We will replace the existing gnome-packagekit frontends (gpk-update-viewer and gpk-application) by a new application.
- Name: Richard Hughes for the implementation, Ryan Lerch and Allan Day for the design
- Email: firstname.lastname@example.org
The hawkey backend is available in PackageKit git master. gnome-software is available in git.gnome.org. A first release of gnome-software has been made on September 2 and it has been built for f20 on the same day. The hawkey backend of PackageKit is included in the 0.8.11 release, and has been built in f20 as well.
gnome-software can already list installed applications, install and remove applications and trigger offline updates. gnome-settings-daemon, gnome-shell and gnome-session have been updated in 3.9.91 to integrate with gnome-software (when available) for offline updates.
The current PackageKit frontends are focused on (surprise!) packages.
The new tool, tentatively named gnome-software, is designed from the beginning for installing applications. It will present applications with information that is relevant to users (icons, screenshots, reviews, descriptions, ratings,...) instead of information that is relevant for packagers (dependencies, package size, file lists,...).
It will be possible to search and browse for available applications.
gnome-software will also be used to present information about available and installed updates. Notifications about available updates will launch gnome-software if the user chooses to see details. gnome-software will be fully integrated with 'offline updates' - if an update includes system packages, it will be done as an offline update, regardless whether it gets initiated from the gnome-shell menu, a notification, or the gnome-software UI, which will finally address bug .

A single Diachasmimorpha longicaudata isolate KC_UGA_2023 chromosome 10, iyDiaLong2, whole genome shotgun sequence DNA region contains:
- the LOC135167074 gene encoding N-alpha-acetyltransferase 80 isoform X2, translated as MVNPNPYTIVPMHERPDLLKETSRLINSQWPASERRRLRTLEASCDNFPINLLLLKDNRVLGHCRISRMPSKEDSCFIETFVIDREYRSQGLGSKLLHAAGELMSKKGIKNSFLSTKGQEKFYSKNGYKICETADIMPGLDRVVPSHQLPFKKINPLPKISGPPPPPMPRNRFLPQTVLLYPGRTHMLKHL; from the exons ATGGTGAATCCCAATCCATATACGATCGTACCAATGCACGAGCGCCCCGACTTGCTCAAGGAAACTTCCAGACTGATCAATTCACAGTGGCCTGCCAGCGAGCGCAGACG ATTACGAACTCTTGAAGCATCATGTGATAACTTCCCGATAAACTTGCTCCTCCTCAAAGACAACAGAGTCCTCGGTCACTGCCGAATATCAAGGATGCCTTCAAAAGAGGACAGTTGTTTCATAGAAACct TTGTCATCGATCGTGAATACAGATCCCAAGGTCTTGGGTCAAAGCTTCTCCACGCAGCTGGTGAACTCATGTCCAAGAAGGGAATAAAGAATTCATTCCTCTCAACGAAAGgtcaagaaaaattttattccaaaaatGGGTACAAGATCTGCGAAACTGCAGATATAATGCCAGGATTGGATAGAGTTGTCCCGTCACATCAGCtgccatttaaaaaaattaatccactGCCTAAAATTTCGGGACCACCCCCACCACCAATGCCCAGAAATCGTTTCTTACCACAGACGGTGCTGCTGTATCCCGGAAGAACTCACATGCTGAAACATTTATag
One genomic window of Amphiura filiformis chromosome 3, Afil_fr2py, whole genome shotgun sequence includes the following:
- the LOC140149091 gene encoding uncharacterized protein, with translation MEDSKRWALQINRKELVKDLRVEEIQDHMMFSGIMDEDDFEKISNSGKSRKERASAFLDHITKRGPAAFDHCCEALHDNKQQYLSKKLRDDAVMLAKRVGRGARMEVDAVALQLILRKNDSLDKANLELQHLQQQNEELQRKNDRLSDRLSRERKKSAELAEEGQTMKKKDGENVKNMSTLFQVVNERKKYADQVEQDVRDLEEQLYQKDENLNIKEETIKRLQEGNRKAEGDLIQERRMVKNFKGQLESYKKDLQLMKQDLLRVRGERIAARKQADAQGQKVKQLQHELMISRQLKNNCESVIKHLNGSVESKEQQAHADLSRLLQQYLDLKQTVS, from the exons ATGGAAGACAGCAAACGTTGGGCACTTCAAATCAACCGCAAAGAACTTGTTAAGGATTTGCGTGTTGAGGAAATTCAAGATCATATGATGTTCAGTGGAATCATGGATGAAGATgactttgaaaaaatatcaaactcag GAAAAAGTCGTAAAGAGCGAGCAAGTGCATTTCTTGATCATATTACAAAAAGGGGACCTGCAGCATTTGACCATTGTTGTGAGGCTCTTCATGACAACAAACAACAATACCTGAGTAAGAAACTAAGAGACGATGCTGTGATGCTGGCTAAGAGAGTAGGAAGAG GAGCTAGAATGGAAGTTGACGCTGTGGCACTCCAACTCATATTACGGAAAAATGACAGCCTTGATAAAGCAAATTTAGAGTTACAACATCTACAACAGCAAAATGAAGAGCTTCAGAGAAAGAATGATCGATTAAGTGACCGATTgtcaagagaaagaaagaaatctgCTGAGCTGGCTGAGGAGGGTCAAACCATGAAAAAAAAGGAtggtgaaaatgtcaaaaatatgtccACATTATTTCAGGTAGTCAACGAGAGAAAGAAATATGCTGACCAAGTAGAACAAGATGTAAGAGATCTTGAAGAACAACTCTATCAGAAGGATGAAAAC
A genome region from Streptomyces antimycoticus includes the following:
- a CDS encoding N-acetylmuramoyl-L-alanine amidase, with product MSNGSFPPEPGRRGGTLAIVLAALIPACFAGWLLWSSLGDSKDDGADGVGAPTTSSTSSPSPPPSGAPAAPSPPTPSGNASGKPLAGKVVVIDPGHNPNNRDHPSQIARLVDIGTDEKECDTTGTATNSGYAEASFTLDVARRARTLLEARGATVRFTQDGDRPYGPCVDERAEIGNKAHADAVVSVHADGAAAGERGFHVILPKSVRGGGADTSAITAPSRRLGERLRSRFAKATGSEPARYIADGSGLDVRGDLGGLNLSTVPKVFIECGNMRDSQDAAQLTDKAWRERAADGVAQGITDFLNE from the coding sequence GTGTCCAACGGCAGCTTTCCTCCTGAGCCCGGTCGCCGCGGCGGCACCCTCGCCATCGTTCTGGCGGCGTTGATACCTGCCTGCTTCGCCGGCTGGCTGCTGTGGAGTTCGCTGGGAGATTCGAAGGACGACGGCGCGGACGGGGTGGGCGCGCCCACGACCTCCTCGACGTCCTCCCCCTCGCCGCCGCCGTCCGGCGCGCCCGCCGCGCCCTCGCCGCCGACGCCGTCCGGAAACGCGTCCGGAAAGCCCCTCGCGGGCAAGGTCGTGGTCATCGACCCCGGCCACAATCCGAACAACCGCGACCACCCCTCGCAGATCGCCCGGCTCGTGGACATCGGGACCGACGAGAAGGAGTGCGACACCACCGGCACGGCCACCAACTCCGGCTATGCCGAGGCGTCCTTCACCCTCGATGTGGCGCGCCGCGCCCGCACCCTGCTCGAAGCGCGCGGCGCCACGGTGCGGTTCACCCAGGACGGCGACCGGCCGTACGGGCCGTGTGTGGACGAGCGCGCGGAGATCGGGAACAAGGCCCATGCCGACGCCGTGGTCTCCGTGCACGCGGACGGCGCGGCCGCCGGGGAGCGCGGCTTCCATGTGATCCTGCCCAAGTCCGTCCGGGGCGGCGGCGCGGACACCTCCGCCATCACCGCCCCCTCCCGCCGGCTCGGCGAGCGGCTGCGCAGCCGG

To improve some problematic aspects of the updates user experience (long waits, locks), we will use the new hawkey backend for PackageKit.
Not all of the listed features will be available in F20.
For F20, we will focus on completing the offline update experience and use gnome-software for it instead of gpk-update-viewer. Basic application installation and removal will also work. We are planning to show icons and descriptions for application, but most of the needed metadata for uninstalled applications (icons, descriptions, categories) will be provided statically for a limited set of applications. Screenshots, ratings, popularity and interactive features like reviews will have to wait until F21.
For F21, we will focus on adding more application metadata (screenshots, ratings, popularity, etc) and interactive features like reviews. We will also work with the Fedora infrastructure team to obtain the metadata online for all applications instead of shipping it statically for a limited set. To obtain this data in a decentralized an scalable way, we will be adopting a subset of the appstream data format to describe applications in a simple, translatable XML file that can be included upstream with the applications.
Benefit to Fedora
Fedora gets an improved application installation experience. Having a proper way to present available applications to users will open the door to making more rational decisions about what needs to be included in the spin, and what can be presented as a featured application in the installer.